Would everyone please calm down? Yes, a 13-year-old amateur from
Hawaii, Michelle Wie, has burst onto the golf scene this year,
finishing ninth in an LPGA major in March, winning the U.S.
Women's Public Links Championship last month, competing against
Annika Sorenstam & Co. at last week's LPGA stop in New Jersey.
Yes, she's more accomplished at 13 than another golfing Mozart,
Tiger Woods, was at that age. Yes, her stated goals are audacious
and inspiring: to someday--eight years from now, when she's 21
and a college graduate--turn professional and become one of the
dominant players in the game, first on the LPGA circuit, later on
the PGA Tour. Yes, before that she'd like to play in the Masters,
as an amateur. ¬∂ Given all that talent and ambition, golf heads
everywhere are frantically trying to figure out when Wie will
really go pro, which brand of clubs and ball she'll play when she
does, who will manage her and how many millions some corporation
will guarantee her. ¬∂ You gotta chill, folks. Because what Wie is
doing right now--in the summer before she starts ninth grade at
the private, $12,050-a-year Punahou School in Honolulu--is so
extraordinary and exquisite that we should just enjoy her
precociousness. A 13-year-old girl who hits her full shots as
long and as well as any woman, including Sorenstam? It seems
unreal. ¬∂ Loading up at the dessert table in the dining room of
the Marriott Seaview Resort near Atlantic City last Friday night,
Wie looked almost like a typical teenager. Except that she was
still wearing her golf shoes and cap from her first round of the
LPGA ShopRite Classic. She's a golf nerd, all right. Just like
On the practice tee she looks like nobody else. Wie is long and
lean, nearly six feet tall, and her swing is one of the best in
golf. On the range she can unload one 300-yard drive after
another. It's only natural that the marketers are salivating:
She's an A student, pretty, charming, and relaxed in interviews.
One day, in all likelihood, she'll be an industry, as her idol
Woods is today. But for now she's really just an amazing kid.
Wie's Public Links triumph made her the youngest person ever to
win a USGA event in which adults compete. The victory inspired
her father to dream up a lofty summer goal: the Michelle Wie USGA
Grand Slam. The second leg comes this week, when Wie will play in
the U.S. Women's Open at Pumpkin Ridge near Portland. Later this
month she'll play in the U.S. Girls' Junior Championship in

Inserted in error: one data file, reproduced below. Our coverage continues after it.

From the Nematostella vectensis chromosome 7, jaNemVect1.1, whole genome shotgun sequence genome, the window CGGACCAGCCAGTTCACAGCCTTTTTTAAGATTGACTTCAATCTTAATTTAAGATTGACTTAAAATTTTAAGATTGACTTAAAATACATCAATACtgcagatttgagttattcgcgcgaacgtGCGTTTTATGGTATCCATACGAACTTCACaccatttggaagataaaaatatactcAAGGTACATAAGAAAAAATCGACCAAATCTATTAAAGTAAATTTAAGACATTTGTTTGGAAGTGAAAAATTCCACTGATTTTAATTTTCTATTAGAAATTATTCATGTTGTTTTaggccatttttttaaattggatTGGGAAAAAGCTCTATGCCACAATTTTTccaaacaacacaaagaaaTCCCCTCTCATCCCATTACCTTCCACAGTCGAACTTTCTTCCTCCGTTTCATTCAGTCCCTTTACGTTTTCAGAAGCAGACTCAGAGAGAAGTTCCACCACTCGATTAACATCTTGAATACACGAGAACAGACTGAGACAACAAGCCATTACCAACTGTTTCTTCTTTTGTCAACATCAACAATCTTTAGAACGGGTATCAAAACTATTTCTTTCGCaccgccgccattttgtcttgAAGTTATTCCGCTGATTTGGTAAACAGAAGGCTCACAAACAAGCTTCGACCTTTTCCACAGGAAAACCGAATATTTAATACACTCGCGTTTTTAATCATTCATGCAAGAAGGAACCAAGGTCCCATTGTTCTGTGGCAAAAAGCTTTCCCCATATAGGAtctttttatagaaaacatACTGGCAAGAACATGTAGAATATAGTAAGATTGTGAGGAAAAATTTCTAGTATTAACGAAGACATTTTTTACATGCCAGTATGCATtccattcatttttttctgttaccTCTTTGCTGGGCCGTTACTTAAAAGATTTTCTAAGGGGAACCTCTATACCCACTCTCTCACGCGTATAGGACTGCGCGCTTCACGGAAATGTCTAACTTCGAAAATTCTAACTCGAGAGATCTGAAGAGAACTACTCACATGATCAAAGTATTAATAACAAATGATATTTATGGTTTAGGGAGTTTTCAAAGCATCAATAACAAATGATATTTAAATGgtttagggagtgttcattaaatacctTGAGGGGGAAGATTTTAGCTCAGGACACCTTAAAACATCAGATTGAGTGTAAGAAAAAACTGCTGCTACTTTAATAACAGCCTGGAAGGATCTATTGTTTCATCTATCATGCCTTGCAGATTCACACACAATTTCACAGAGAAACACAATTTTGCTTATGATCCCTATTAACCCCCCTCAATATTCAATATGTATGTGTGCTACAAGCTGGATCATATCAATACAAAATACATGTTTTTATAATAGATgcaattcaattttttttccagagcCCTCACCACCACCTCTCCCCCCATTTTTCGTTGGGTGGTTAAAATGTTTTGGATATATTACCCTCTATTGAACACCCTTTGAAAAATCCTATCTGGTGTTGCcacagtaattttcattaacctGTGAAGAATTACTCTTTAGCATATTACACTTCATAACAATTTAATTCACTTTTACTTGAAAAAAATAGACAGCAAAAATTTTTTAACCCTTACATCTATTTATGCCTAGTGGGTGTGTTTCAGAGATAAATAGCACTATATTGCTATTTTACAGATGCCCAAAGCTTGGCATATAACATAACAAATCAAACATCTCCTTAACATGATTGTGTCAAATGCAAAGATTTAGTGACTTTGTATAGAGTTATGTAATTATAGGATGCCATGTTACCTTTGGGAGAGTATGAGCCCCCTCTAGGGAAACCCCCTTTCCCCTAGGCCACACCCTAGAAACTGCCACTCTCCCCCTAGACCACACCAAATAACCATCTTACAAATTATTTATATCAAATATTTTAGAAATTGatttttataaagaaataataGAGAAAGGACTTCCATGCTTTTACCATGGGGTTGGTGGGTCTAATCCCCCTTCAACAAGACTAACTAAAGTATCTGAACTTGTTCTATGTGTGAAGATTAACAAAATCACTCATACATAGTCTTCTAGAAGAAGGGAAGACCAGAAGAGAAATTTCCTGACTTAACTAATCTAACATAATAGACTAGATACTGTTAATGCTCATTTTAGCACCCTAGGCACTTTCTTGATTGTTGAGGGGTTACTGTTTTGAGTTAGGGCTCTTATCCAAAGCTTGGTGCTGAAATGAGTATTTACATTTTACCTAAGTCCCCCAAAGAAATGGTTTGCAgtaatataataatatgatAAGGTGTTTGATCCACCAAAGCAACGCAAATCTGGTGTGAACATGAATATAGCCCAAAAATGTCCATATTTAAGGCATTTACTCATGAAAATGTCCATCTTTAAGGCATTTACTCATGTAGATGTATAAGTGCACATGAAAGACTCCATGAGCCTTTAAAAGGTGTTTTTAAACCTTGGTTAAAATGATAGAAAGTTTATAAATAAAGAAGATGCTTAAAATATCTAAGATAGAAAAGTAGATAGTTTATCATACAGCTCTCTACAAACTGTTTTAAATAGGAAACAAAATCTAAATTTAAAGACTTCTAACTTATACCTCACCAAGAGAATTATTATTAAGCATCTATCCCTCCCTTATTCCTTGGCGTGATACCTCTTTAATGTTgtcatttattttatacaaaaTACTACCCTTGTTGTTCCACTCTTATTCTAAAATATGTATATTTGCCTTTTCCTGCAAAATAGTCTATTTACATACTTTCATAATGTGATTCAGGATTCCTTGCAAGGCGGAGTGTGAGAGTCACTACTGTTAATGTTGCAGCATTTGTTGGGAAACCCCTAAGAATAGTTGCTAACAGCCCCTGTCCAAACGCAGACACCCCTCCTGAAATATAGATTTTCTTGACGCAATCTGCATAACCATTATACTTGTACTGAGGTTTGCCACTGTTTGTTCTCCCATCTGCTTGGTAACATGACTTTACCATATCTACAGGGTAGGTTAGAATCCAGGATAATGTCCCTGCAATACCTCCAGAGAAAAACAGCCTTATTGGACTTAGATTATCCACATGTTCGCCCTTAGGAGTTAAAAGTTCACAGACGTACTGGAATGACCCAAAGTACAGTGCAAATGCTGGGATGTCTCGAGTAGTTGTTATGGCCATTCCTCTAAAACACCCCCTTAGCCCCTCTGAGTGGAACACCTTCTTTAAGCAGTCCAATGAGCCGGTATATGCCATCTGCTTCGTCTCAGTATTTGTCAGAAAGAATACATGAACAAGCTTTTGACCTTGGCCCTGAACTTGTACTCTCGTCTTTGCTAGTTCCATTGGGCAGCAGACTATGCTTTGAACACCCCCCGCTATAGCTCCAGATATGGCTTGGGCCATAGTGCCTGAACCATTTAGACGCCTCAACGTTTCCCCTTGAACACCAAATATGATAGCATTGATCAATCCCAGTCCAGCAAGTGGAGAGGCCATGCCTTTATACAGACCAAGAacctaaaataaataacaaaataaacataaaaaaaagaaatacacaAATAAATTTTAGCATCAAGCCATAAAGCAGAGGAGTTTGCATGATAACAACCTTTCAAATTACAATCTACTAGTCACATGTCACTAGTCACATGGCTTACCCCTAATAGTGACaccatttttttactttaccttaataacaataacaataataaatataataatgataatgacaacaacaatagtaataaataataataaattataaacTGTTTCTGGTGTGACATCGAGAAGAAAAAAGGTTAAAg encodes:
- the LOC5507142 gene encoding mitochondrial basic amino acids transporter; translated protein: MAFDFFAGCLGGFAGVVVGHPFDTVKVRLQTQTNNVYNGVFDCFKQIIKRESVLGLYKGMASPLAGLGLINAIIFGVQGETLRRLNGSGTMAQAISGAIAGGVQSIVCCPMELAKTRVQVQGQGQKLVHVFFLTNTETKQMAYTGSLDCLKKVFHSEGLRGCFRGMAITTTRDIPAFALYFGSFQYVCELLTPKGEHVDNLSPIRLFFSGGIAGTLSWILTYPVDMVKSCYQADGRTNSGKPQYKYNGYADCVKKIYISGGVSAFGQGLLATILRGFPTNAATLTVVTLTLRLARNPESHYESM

Fairfield, Conn. Then in early August she'll play in the U.S.
Women's Amateur in Gladwyne, Pa. Nobody has won those four USGA
events in a single year. Nobody has played those four in a single
There is no nap time built into Wie's schedule. Before school
begins she'll play in another LPGA event, in Ohio in mid-August,
and later that month, thanks to an invitation from the Golf
Channel, she'll be the only female in a Canadian Tour men's
event, the Bay Mills Open in Brimley, Mich. In September, after a
couple of weeks as a high schooler, Wie will travel to Boise,
Idaho, to play on a sponsor's exemption in an event on the
all-male Nationwide Tour, the PGA Tour's minor league. After that
she'll return to Oregon for another LPGA event. In mid-October
she'll go to South Korea--where both of her parents were born and
where Michelle can show off her fluent Korean--for another LPGA
July 6, 2003
If it all sounds like too much, her father, B.J., a University of
Hawaii transportation professor who doubles as Michelle's caddie,
agrees. "Next summer we concentrate on one thing--winning the
men's U.S. Public Links," he says. That's a men's event by
tradition only, not by rule. The winner, by tradition, is invited
to play in the Masters. Dad, do I call him Hootie or Mr. Johnson?
Wie is the only child of doting parents, both of whom, once low
handicappers, gave up golf to devote themselves to their
daughter's success. Michelle started hitting balls in earnest at
age four. She plays year-round, although she takes a break from
the game on her birthday, Oct. 11, and between Christmas and New
Her swing is a dream. Her backswing is superwide, like Davis
Love's but longer. The downswing is art. Unlike Woods's, it's not
a violent hit. No 150-pound golfer, male or female, has ever made
hitting a 300-yard drive look so effortless. "You can't teach
that rhythm," says Wie's teacher, Gary Gilchrist. "You're born
Her mistakes come when she swings too easily, with wedges and,
most notably, the putter, her least consistent club. "In ball
striking she's already one of the top five out here," says
Patricia Meunier-Lebouc, the French golfer who won the Kraft